Despite global privacy concerns raised in the wake of the Edward Snowden revelations, UK Prime Minister David Cameron and Deputy Prime Minister Nick Clegg announced new emergency legislation that will enable law enforcement and intelligence agencies to continue to access telecommunications and online data to combat crime.

The legislation comes in direct contrast to EU rulings that stipulate retaining telecoms and internet data was illegal. It also comes before ISPs and phone networks were to start deleting this data.

Cameron and Clegg were quick to stress that this legislation is temporary only and is designed to provide a “clearer legal framework” for the service-providers to operate under. A ‘sunset clause’ will be actioned in 2016, by which time a full review will have been carried out and a decision made on how best to proceed with infiltrating private communications. In short, Communications Service Providers (CSPs) will continue to store data for up to 12 months, for at least two more years.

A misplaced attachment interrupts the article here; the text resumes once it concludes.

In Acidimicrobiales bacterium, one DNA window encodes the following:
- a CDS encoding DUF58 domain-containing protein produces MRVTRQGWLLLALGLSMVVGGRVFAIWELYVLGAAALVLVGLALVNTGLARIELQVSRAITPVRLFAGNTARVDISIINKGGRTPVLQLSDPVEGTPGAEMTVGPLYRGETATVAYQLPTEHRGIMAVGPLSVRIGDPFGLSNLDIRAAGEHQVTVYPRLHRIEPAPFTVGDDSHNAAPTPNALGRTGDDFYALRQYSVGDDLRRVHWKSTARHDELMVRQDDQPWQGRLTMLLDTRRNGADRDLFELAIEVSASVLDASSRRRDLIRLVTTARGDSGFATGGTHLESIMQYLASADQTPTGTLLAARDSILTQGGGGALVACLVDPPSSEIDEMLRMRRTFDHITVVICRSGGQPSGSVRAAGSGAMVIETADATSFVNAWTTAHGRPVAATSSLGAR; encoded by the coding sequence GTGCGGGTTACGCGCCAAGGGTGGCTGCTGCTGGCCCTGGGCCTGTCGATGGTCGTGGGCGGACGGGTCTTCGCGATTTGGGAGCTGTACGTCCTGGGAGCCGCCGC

Cameron said:

It is the first duty of government to protect our national security and to act quickly when that security is compromised. As events in Iraq and Syria demonstrate, now is not the time to be scaling back on our ability to keep our people safe. The ability to access information about communications and intercept the communications of dangerous individuals is essential to fight the threat from criminals and terrorists targeting the UK.

No government introduces fast track legislation lightly. But the consequences of not acting are grave.

I want to be very clear that we are not introducing new powers or capabilities – that is not for this Parliament. This is about restoring 2 vital measures ensuring that our law enforcement and intelligence agencies maintain the right tools to keep us all safe.

You can read the UK government’s announcement in full here.